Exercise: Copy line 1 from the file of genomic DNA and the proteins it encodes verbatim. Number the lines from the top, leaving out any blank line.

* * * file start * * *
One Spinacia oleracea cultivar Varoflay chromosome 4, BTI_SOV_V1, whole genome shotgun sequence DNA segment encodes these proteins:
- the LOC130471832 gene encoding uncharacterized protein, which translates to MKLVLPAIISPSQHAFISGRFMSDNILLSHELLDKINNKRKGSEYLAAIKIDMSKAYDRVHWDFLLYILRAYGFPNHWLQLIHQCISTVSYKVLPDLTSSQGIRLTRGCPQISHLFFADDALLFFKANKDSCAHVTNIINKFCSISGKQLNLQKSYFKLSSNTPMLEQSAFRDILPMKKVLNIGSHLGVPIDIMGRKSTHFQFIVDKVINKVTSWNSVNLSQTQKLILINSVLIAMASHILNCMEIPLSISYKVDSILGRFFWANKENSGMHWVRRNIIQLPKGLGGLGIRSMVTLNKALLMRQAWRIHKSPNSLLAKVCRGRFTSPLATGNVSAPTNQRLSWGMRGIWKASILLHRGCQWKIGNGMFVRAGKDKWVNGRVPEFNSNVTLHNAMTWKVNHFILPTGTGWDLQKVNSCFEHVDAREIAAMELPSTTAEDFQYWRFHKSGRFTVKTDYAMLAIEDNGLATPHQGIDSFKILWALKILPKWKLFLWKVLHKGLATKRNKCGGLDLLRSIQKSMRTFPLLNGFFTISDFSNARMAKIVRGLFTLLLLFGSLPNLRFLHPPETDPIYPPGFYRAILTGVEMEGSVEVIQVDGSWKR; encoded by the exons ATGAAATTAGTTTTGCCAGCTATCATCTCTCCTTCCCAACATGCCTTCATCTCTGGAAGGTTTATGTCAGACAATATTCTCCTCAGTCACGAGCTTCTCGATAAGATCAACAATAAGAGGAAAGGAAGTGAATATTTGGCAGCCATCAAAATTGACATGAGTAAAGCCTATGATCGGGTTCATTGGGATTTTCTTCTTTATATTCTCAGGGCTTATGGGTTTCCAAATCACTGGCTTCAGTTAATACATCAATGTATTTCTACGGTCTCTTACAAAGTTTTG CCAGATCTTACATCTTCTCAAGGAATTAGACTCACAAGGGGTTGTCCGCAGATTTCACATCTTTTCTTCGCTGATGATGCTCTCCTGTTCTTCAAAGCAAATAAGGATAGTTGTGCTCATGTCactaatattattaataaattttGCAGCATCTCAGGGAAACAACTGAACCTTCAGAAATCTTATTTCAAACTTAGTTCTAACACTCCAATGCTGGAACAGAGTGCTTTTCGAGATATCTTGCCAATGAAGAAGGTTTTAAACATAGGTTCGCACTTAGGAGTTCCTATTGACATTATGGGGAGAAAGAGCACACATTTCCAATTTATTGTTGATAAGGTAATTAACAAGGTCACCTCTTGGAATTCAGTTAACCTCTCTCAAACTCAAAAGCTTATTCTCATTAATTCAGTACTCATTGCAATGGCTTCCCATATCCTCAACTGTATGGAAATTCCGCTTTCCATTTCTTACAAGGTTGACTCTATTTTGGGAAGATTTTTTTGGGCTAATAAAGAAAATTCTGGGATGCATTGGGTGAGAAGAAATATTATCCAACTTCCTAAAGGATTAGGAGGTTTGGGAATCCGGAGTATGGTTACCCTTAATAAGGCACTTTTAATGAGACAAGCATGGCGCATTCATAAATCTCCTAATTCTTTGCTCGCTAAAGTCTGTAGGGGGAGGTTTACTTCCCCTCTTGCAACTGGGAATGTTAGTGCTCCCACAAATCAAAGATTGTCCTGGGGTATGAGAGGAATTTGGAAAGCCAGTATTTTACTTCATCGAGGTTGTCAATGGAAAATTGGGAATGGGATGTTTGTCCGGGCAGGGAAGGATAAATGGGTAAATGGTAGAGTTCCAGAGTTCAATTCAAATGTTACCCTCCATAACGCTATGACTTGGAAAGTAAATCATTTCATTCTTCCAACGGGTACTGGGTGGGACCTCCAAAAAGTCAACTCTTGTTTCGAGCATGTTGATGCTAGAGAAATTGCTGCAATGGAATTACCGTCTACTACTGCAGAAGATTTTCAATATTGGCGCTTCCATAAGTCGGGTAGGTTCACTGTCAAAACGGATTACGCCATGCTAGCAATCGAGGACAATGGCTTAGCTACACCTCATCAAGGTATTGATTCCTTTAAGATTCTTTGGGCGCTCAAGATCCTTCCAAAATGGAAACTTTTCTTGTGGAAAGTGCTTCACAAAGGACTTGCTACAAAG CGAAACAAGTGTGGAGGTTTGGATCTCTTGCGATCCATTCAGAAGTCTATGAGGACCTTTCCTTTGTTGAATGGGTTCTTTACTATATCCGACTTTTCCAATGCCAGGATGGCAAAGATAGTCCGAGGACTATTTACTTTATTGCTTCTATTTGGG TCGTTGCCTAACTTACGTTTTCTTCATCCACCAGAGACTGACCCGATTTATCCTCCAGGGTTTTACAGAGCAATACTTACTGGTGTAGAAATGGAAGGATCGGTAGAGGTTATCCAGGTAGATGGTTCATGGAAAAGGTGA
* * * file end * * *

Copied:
One Spinacia oleracea cultivar Varoflay chromosome 4, BTI_SOV_V1, whole genome shotgun sequence DNA segment encodes these proteins: